Could Behringer make its own remake of the classic Yamaha CS-80?

Yamaha CS-80

There has been lots of speculation lately about social media and online forum posts concerning two companies and one synth. Yamaha, Behringer, and the CS-80. To make a long story short, a moderator on a Yamaha forum started a discussion surrounding the demand for a remake of the legendary instrument. Eventually, he posted an email that he received from Yamaha, which makes it seem that they are entertaining the idea. More recently, Behringer’s founder and CEO posted several photos of a CS-80 on the company’s Facebook page. Online rumor has it that while Yamaha may re-release the synth, Behringer could be planning a redesign.

The CS-80 was an absolute monster, both in size and functionality. Weighing in at over 200 pounds, it certainly wasn’t built for travel. To make up for the lack of portability, Yamaha loaded the CS-80 with features such as polyphonic aftertouch, 8-voice polyphony, and patch memory. This was impressive for an analog Japanese synthesizer in 1976. The CS-80 was overshadowed commercially by the Prophet V, but it still shows up in many iconic recordings. Vangelis used a CS-80 on the Blade Runner soundtrack. The bass line for Doctor Who’s theme song was played on a CS-80. And yes, Toto had one too.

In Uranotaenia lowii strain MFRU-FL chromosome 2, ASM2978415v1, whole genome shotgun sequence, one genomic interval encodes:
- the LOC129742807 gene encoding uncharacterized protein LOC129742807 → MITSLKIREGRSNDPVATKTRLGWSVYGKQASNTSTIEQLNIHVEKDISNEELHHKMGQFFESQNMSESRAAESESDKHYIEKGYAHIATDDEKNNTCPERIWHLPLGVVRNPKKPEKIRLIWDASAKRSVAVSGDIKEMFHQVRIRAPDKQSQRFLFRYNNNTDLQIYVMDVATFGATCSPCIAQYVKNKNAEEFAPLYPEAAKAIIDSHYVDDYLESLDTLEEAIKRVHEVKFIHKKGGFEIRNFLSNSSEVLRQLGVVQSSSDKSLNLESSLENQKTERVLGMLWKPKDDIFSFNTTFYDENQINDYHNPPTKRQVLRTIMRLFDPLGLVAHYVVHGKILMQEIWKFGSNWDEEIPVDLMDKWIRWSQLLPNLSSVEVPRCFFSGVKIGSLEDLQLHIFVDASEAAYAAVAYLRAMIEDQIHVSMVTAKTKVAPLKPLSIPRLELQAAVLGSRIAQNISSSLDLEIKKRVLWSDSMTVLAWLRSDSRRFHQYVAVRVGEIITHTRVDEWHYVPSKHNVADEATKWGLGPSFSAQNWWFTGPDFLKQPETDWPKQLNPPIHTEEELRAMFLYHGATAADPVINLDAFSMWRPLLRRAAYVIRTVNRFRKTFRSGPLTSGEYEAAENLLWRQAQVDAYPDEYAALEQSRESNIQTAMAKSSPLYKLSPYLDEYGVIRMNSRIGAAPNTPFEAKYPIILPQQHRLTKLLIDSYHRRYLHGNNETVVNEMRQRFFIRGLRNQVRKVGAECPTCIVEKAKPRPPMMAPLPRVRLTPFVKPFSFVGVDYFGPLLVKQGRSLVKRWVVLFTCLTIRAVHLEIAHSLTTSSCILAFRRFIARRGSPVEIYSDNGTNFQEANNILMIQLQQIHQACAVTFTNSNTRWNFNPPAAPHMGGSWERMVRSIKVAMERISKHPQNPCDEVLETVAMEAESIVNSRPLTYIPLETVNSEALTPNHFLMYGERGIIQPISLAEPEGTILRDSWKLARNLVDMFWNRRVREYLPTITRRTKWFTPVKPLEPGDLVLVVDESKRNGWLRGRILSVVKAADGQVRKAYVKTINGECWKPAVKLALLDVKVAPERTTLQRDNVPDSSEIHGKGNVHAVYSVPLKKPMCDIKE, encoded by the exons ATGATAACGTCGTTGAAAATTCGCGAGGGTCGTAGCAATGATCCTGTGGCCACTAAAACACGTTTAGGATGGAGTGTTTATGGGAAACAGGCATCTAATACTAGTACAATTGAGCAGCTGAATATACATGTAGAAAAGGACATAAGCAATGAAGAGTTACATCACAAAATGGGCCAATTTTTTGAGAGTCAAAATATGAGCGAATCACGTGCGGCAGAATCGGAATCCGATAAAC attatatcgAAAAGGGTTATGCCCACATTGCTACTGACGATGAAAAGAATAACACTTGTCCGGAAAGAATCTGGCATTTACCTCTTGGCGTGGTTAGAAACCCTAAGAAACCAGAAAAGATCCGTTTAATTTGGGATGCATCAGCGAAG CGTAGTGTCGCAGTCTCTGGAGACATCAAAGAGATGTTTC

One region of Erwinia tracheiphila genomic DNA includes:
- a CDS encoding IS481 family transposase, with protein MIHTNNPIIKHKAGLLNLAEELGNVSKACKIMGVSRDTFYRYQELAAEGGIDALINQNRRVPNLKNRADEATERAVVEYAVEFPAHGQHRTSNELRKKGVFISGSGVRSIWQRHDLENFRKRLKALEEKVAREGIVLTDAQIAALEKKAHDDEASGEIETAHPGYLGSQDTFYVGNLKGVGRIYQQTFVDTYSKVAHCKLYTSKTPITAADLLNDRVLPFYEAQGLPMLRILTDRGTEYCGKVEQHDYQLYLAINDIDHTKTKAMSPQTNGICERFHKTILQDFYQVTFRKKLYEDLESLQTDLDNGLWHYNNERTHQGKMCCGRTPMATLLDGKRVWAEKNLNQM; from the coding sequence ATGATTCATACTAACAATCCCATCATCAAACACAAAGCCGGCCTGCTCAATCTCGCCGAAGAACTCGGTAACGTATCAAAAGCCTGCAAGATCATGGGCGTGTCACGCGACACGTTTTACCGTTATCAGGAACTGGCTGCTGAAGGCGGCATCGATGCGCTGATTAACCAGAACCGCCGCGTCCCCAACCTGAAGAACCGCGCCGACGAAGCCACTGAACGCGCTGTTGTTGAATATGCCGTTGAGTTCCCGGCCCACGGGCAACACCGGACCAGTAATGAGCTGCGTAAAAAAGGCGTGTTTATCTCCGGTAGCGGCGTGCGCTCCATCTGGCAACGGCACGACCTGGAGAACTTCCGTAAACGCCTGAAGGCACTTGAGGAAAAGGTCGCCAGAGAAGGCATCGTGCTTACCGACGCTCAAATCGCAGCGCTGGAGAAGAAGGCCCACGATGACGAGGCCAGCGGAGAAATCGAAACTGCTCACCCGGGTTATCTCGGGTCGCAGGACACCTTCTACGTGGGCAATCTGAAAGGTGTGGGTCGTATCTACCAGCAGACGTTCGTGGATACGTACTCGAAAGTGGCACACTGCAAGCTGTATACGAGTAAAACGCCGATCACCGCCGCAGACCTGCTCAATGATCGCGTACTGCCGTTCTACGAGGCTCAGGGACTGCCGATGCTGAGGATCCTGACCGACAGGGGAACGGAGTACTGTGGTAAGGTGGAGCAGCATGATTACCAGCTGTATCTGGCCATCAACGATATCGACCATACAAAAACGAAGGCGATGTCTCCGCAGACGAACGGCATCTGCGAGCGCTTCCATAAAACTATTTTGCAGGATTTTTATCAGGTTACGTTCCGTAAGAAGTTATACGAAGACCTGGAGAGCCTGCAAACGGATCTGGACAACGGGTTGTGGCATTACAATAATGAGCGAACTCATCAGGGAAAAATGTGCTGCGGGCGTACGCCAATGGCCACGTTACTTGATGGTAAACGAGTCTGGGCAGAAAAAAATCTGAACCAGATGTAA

If Yamaha is working on a new CS-80, it will no doubt be a powerful machine. The original certainly was. The goal of re-releasing an instrument should always be to replicate and improve. With the array of controls to the wonderful analog sound engine, this would be a pricey undertaking. The cost of a vintage CS series synth can approach $9,000. A significant portion of that value definitely comes from the rarity of good condition examples, but Yamaha would consider what the market is willing to pay for the classic, making a potential release out of reach for many players.

If a Behringer copy were to come to fruition, it would hardly resemble the original. Behringer has shown a pattern lately with various releases. Their remakes tend to sound impressively close while being contained in cheaper, typically smaller housing. With some of the Behringer imitations of late, more functionality has even been added. The Behringer Model D, for example, brings the classic MiniMoog into a eurorack size, patchable format at a tenth of the value of the Moog reissue. Of course, all of this is just speculation at this point — we’ll have to wait and see exactly what a Behringer CS-80 might end up looking like.